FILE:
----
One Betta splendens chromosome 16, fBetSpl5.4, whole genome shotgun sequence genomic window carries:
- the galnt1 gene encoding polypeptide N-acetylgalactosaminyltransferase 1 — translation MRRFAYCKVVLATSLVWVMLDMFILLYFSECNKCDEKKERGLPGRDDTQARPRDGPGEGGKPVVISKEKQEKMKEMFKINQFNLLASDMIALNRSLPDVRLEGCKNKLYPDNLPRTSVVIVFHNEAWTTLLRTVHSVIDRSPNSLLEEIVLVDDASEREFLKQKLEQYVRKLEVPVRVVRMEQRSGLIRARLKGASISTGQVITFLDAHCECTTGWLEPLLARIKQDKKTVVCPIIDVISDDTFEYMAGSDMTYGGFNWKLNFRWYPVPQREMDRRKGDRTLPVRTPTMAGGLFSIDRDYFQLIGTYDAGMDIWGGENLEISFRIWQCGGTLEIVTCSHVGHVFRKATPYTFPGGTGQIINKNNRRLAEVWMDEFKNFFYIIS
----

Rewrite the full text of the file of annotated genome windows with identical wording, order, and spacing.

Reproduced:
One Betta splendens chromosome 16, fBetSpl5.4, whole genome shotgun sequence genomic window carries:
- the galnt1 gene encoding polypeptide N-acetylgalactosaminyltransferase 1 — translation MRRFAYCKVVLATSLVWVMLDMFILLYFSECNKCDEKKERGLPGRDDTQARPRDGPGEGGKPVVISKEKQEKMKEMFKINQFNLLASDMIALNRSLPDVRLEGCKNKLYPDNLPRTSVVIVFHNEAWTTLLRTVHSVIDRSPNSLLEEIVLVDDASEREFLKQKLEQYVRKLEVPVRVVRMEQRSGLIRARLKGASISTGQVITFLDAHCECTTGWLEPLLARIKQDKKTVVCPIIDVISDDTFEYMAGSDMTYGGFNWKLNFRWYPVPQREMDRRKGDRTLPVRTPTMAGGLFSIDRDYFQLIGTYDAGMDIWGGENLEISFRIWQCGGTLEIVTCSHVGHVFRKATPYTFPGGTGQIINKNNRRLAEVWMDEFKNFFYIIS